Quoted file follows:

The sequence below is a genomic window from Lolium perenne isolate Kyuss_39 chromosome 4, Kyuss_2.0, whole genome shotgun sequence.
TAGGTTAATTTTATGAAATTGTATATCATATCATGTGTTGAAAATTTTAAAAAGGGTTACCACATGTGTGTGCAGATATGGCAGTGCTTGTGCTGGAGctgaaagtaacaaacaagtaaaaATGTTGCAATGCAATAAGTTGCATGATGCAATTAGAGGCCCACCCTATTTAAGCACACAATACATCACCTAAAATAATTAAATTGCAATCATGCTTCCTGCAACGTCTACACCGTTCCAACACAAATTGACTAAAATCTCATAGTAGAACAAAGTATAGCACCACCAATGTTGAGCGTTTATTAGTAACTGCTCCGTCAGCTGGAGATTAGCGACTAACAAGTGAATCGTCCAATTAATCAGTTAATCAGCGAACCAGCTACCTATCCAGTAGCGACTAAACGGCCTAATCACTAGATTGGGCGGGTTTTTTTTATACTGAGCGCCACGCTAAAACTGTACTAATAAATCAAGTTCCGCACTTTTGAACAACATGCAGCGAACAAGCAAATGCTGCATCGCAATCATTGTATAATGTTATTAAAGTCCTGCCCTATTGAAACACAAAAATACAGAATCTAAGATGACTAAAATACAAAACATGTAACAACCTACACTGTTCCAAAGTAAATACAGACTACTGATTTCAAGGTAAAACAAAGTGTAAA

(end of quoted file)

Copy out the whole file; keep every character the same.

The sequence below is a genomic window from Lolium perenne isolate Kyuss_39 chromosome 4, Kyuss_2.0, whole genome shotgun sequence.
TAGGTTAATTTTATGAAATTGTATATCATATCATGTGTTGAAAATTTTAAAAAGGGTTACCACATGTGTGTGCAGATATGGCAGTGCTTGTGCTGGAGctgaaagtaacaaacaagtaaaaATGTTGCAATGCAATAAGTTGCATGATGCAATTAGAGGCCCACCCTATTTAAGCACACAATACATCACCTAAAATAATTAAATTGCAATCATGCTTCCTGCAACGTCTACACCGTTCCAACACAAATTGACTAAAATCTCATAGTAGAACAAAGTATAGCACCACCAATGTTGAGCGTTTATTAGTAACTGCTCCGTCAGCTGGAGATTAGCGACTAACAAGTGAATCGTCCAATTAATCAGTTAATCAGCGAACCAGCTACCTATCCAGTAGCGACTAAACGGCCTAATCACTAGATTGGGCGGGTTTTTTTTATACTGAGCGCCACGCTAAAACTGTACTAATAAATCAAGTTCCGCACTTTTGAACAACATGCAGCGAACAAGCAAATGCTGCATCGCAATCATTGTATAATGTTATTAAAGTCCTGCCCTATTGAAACACAAAAATACAGAATCTAAGATGACTAAAATACAAAACATGTAACAACCTACACTGTTCCAAAGTAAATACAGACTACTGATTTCAAGGTAAAACAAAGTGTAAA